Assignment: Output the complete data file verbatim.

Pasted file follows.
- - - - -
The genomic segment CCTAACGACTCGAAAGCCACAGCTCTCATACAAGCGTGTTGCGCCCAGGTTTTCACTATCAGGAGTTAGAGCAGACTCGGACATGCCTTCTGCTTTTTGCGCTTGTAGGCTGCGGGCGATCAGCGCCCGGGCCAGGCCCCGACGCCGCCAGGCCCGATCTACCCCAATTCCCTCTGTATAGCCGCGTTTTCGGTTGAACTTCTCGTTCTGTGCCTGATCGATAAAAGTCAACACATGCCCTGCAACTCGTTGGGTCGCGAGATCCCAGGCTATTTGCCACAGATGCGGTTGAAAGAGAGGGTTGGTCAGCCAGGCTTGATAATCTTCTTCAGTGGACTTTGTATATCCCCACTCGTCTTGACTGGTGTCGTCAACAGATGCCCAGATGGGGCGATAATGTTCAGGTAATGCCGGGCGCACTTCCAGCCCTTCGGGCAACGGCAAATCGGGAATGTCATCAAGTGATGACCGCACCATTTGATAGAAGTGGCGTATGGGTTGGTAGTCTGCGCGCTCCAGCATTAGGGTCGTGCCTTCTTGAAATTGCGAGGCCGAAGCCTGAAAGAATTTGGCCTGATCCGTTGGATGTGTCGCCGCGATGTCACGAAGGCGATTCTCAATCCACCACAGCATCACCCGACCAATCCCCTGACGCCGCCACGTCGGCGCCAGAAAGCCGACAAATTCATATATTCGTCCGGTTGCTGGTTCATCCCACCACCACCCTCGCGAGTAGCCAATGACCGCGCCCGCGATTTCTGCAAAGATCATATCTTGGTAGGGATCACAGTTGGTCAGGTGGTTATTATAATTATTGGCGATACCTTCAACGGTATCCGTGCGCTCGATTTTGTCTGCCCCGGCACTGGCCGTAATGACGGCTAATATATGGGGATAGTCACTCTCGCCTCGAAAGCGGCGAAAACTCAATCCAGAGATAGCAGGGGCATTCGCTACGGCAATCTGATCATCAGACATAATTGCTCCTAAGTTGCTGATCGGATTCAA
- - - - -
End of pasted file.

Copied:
The genomic segment CCTAACGACTCGAAAGCCACAGCTCTCATACAAGCGTGTTGCGCCCAGGTTTTCACTATCAGGAGTTAGAGCAGACTCGGACATGCCTTCTGCTTTTTGCGCTTGTAGGCTGCGGGCGATCAGCGCCCGGGCCAGGCCCCGACGCCGCCAGGCCCGATCTACCCCAATTCCCTCTGTATAGCCGCGTTTTCGGTTGAACTTCTCGTTCTGTGCCTGATCGATAAAAGTCAACACATGCCCTGCAACTCGTTGGGTCGCGAGATCCCAGGCTATTTGCCACAGATGCGGTTGAAAGAGAGGGTTGGTCAGCCAGGCTTGATAATCTTCTTCAGTGGACTTTGTATATCCCCACTCGTCTTGACTGGTGTCGTCAACAGATGCCCAGATGGGGCGATAATGTTCAGGTAATGCCGGGCGCACTTCCAGCCCTTCGGGCAACGGCAAATCGGGAATGTCATCAAGTGATGACCGCACCATTTGATAGAAGTGGCGTATGGGTTGGTAGTCTGCGCGCTCCAGCATTAGGGTCGTGCCTTCTTGAAATTGCGAGGCCGAAGCCTGAAAGAATTTGGCCTGATCCGTTGGATGTGTCGCCGCGATGTCACGAAGGCGATTCTCAATCCACCACAGCATCACCCGACCAATCCCCTGACGCCGCCACGTCGGCGCCAGAAAGCCGACAAATTCATATATTCGTCCGGTTGCTGGTTCATCCCACCACCACCCTCGCGAGTAGCCAATGACCGCGCCCGCGATTTCTGCAAAGATCATATCTTGGTAGGGATCACAGTTGGTCAGGTGGTTATTATAATTATTGGCGATACCTTCAACGGTATCCGTGCGCTCGATTTTGTCTGCCCCGGCACTGGCCGTAATGACGGCTAATATATGGGGATAGTCACTCTCGCCTCGAAAGCGGCGAAAACTCAATCCAGAGATAGCAGGGGCATTCGCTACGGCAATCTGATCATCAGACATAATTGCTCCTAAGTTGCTGATCGGATTCAA